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7 questions to ask about your year-end bonus plan

by on
in Compensation and Benefits,Human Resources

If your company will hand out holiday bonuses this year, do it with purpose. Here are seven questions to ask before you start writing the checks:

1. Can you afford to give bonuses this year? Of course, this isn’t your call. Make sure you understand what top management has planned in terms of bonuses and other year-end rewards.

2. Are you discontinuing bonuses this year? Notify employees of that as soon as you decide. Many employees count on their bonus checks to pay holiday bills. Prepare them for the loss of income before they start spending it.

3. Will a cash bonus drive improvement? Will it boost morale, increase productivity or retain your best ­em­­ployees? How much do you need to give to accomplish those goals?

4. How does this year’s bonus compare to years past? Employees typically expect to receive the same or more as they did the year before. If you can’t match that, clearly explain that to employees before you reveal their bonus amounts.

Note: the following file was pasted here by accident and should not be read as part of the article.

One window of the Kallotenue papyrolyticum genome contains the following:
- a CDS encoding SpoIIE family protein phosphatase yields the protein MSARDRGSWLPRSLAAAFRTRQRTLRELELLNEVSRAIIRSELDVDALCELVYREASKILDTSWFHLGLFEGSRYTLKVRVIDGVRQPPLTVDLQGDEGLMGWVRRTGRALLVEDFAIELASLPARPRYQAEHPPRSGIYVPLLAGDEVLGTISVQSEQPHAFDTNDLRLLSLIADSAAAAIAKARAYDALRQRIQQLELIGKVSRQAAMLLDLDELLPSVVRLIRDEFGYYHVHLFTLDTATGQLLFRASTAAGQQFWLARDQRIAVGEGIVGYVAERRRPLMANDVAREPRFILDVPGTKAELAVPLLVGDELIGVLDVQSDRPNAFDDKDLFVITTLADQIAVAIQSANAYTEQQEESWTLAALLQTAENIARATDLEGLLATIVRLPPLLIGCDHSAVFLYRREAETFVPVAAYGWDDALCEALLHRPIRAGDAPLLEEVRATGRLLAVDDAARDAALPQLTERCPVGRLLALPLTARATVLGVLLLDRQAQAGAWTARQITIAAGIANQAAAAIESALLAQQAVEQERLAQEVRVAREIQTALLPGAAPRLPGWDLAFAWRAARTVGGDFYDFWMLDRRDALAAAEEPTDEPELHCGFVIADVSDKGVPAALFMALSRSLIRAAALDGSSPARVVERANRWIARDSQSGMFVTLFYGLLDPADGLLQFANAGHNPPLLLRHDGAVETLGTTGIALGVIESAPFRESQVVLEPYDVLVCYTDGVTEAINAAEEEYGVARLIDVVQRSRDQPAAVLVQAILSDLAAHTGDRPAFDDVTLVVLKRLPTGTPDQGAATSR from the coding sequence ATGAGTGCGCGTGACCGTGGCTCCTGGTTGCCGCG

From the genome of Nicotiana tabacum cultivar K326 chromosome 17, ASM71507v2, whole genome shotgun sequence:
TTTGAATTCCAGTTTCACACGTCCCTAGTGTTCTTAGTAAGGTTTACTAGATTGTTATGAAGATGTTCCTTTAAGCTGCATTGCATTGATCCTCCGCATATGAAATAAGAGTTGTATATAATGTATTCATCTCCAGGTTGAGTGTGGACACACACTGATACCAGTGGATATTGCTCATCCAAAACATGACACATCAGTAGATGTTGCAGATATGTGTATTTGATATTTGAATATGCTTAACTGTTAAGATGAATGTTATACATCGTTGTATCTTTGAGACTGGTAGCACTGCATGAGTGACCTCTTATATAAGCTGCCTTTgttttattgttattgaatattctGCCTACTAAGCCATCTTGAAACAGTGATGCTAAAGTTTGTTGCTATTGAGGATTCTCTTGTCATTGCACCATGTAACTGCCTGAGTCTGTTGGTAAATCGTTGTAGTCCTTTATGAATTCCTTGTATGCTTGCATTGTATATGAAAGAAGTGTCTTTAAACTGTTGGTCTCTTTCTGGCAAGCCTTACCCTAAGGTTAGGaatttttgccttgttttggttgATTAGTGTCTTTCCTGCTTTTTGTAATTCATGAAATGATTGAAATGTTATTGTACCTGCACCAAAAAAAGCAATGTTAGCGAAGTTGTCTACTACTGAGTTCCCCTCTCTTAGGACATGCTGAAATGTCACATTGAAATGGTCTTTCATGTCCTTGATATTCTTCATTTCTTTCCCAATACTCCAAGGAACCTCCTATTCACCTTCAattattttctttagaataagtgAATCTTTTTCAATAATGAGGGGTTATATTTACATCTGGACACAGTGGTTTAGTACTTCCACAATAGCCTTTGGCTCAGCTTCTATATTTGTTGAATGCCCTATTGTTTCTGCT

5. Who will get bonuses? Will they reward exceptional performance or serve as an across-the-board em­­ployee holiday gift? HR pros agree that bonuses awarded just be­­cause it’s Christmas do not motivate employees to work more productively.

6. Will everyone get the same amount? If every employee will get a bonus, be consistent about figuring the amount each person will receive. When bonuses are not uniform, some employees will feel shortchanged. Explain the process for calculating the amounts.

If only some employees will receive bonuses, make that clear well before the holidays start. Otherwise, it’s likely all employees will expect the extra cash.

7. What made bonuses possible? If this year’s bonuses are happening because your organization achieved its financial goals, let em­­ployees know that. When employees understand what made their bonuses possible, they will know the money reflects the organization’s appreciation and recognition of their hard work.

It also lets them know that bonus money depends on the company’s performance, so they can manage their expectations for the following year.

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